Saturday, April 21, 2012

Not a Trini to the Bone

About a decade ago, David Rudder and Carl Jacobs released a song entitled "Trini to the Bone", in it, these two veterans of Trinidadian music sang about how they "love up their country". The implication being that they were so marinated in all things Trini that it went to the bone. It is instructive to note that neither of the two are domiciled here, nor have they been for many years. David lives with his wife and children in Canada and Carl has been resident in the US for more than twenty years. 

The song however, brought out the closet Trini in everyone who wished to lay claim. Suddenly it was the most patriotic thing in the world. We, the same people who lose our accent by the time we hit Piarco Airport, were suddenly, TRINI TO THE BONE. We are also the same people who in a sea of red supported a football team, jump, wave and wine in the streets for two days and have the best fetes in the world.  All very well and good.  

Reading the newspapers or watching the media however, you might wonder if it were two different places entirely. Confused yet? Our media constantly point to our murder and crime rate, that nothing seems to work here, every episode is filled with drama, our politicians cannot seem to understand the difference between governance and bacchanal. We, the majority who rave and rhapsodise about all things Trini...usually with emphasis on food, drink and party, are the same people who pollute our environment, flout our laws when it suits us, take a stand only when we can click "like" on Facebook and consider our duty done. For  a place where people are so in love with their country, you have to wonder why we seem not to be interested in real issues and finding solutions to the things that are not right.

I have never made any secret of my desire to flee this place, to shake the dust off my feet, and am generally happy when climbing on a plane for parts elsewhere. Because for all the lovely things about Trinidad and Tobago there are a whole lot of maddening, nerve wracking, annoying things to make you question your sanity every single day. But I understand why two expatriate Trinidadians could sing a song like Trini to the Bone with such feeling, such longing. Because living away from here allows you to appreciate the lovely bits and distance tempers the others. 

This weekend there are marches planned, against the dog act, against the desecration of the Magnificent Seven, against violence and sexual abuse of children. All noble and worthy, yes, this weekend we'll all be getting our exercise. And we will all go home with a sense of accomplishment secure that we have "done something". Well folks, let me explain a little something, the march is the BEGINNING of the work.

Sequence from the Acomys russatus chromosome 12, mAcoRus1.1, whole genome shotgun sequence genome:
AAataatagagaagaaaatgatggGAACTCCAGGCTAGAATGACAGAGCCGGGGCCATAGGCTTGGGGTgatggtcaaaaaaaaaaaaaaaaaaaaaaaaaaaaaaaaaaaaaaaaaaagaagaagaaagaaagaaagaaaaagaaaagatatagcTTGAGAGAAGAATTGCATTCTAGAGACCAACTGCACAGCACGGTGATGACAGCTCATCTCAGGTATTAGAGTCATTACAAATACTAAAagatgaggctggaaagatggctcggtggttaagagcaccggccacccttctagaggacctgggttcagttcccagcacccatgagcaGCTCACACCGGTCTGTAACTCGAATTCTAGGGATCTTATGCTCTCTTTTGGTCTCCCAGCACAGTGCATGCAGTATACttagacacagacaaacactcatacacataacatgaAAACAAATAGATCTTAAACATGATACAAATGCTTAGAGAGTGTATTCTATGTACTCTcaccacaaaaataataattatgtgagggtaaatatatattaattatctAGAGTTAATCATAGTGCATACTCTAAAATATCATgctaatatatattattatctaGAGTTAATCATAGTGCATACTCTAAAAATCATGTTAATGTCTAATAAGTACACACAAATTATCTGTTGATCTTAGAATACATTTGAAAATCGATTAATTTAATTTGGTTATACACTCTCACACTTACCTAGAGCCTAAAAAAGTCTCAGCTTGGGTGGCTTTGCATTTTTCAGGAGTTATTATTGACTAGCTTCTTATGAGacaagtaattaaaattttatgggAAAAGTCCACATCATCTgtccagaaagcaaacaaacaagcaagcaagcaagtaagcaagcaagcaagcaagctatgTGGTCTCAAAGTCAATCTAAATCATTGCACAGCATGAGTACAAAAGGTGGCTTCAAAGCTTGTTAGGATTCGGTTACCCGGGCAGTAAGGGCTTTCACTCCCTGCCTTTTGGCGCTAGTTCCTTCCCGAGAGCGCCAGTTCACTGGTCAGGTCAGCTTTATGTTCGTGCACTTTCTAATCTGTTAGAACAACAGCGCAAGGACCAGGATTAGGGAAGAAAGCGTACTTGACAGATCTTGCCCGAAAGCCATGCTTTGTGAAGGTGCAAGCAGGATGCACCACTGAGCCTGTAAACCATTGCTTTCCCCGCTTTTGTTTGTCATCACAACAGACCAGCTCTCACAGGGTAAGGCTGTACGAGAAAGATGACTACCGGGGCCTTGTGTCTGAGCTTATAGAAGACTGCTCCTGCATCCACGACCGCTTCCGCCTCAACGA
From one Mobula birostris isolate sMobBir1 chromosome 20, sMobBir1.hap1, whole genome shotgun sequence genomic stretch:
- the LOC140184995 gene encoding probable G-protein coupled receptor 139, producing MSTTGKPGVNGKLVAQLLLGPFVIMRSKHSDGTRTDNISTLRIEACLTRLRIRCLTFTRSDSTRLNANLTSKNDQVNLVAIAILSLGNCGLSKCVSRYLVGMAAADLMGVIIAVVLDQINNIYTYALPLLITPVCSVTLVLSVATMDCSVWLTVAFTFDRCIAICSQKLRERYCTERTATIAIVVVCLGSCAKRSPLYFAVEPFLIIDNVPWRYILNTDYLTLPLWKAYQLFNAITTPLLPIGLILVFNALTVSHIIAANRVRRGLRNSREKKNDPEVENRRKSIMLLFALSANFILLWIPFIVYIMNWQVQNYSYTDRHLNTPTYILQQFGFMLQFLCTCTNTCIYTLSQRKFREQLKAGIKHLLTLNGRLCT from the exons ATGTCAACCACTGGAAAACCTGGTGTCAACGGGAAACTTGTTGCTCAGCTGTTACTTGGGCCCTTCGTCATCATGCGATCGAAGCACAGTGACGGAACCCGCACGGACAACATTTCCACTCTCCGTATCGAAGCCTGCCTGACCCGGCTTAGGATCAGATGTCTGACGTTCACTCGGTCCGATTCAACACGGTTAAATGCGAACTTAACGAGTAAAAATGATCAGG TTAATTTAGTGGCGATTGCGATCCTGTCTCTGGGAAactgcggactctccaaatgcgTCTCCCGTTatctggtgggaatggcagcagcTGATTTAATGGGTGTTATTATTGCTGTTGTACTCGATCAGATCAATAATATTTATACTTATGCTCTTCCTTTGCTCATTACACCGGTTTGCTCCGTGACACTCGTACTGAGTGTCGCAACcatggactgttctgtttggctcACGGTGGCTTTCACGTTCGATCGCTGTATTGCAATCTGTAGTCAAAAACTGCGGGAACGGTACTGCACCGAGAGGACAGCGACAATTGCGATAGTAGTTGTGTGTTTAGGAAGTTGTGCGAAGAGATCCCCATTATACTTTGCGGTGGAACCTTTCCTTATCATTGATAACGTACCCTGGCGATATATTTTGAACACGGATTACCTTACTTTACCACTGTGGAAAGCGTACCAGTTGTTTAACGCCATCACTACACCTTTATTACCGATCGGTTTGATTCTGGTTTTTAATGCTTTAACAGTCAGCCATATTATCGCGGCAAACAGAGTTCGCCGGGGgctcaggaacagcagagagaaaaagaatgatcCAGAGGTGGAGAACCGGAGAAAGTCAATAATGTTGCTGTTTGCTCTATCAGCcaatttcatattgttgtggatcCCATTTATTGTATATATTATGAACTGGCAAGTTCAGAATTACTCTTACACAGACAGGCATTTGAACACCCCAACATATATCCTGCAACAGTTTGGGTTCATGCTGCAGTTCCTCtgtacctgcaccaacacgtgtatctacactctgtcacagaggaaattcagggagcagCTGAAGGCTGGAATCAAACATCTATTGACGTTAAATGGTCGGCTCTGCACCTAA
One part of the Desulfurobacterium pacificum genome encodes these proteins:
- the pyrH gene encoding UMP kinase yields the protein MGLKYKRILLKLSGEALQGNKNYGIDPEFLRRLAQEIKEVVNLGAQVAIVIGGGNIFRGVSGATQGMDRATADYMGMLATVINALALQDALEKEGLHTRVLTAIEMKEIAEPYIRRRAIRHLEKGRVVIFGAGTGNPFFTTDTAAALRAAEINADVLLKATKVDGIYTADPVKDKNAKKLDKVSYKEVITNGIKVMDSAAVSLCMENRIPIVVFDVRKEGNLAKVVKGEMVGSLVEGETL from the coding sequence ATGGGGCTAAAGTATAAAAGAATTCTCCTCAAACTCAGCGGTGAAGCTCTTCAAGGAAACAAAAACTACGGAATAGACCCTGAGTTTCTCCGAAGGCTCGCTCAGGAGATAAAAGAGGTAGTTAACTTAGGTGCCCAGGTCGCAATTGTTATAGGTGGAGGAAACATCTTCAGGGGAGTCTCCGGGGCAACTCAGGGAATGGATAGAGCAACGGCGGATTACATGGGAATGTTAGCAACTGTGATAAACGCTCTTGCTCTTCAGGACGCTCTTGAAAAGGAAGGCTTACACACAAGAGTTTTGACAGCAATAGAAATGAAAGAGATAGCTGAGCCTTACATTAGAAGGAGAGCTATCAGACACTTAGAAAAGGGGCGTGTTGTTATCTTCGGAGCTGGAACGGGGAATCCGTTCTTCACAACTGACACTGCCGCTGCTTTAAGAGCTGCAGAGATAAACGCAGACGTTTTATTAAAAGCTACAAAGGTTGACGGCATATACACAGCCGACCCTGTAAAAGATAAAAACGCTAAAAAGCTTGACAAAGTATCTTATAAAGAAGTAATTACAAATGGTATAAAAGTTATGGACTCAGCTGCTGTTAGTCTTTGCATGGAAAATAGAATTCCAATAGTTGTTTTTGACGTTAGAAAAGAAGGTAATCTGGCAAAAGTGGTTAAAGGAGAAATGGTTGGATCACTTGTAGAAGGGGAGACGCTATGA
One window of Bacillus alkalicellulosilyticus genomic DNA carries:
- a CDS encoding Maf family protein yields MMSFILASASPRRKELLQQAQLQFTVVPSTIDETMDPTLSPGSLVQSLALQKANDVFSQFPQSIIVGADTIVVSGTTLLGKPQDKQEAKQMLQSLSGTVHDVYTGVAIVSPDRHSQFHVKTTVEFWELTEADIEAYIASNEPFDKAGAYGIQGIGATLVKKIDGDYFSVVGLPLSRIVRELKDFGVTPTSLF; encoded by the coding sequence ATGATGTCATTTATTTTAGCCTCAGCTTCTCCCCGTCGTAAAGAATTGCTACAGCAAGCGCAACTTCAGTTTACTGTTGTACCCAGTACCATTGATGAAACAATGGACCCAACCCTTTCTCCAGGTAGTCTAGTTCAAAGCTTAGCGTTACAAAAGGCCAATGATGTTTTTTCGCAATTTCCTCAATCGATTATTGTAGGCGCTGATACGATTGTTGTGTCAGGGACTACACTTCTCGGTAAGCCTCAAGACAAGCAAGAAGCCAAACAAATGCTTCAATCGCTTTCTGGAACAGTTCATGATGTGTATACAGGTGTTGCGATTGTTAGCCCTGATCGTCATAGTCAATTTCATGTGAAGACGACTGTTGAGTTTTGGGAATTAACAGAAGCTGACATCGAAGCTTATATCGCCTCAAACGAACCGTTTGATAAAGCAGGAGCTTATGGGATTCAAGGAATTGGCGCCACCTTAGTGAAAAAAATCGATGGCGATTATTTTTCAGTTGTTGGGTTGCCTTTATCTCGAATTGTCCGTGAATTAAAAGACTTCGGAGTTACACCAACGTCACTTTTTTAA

Twenty some odd years ago as a teenager with my older compatriots  standing in front of bulldozers to save the George Brown Building. In the intervening years we have: lobbied governments; given our time and expertise for free on committees; we have done countless presentations; chained ourselves to other places; had gravel poured on us; spent endless hours coming up with strategies; run up our phone bills, abandoned our weekend plans - to sit with manatees, visit historical buildings, plant trees, face down slash and burn farmers and then turn around and try to help them find ways to become sustainable and so many  other thankless activities in order to preserve those very bits of Trinidad and Tobago that make us so wonderful and unique. This weekend, while dog lovers come out to march against an extremely flawed, ill conceived, knee jerk reaction piece of legislation, a few will understand that they will have to continue to pound pavements, call politicians, agitate and find ways to continue to keep up the pressure. They will be the ones asking how they can help find a solution. No one will know their names or even care.

Twenty some odd years after  holding vigil against the bulldozers at George Brown House, my battle scarred colleagues and I will be entreating the public to save the Savannah and the Magnificent Seven as we have done for all these years. Later on, we will also participate in the other marches etc. It is not because we think we are special, or better or that we have some inflated sense of martyrdom, or that we seek recognition, or even thanks. We do it because someone has to, and we chose to live here, so we have a responsibility. That's all there is to it. But the temptation remains, to be a trini to the bone somewhere else.......


Jumbie said...

Absolutely love this post... I think you should send it to Ian Alleyne! He might learn how to be a Trini.

Gabriela said...

I think every corner of the world has itw own particularities. And sometimes we love the oddest ones becasue they make us feel so at home...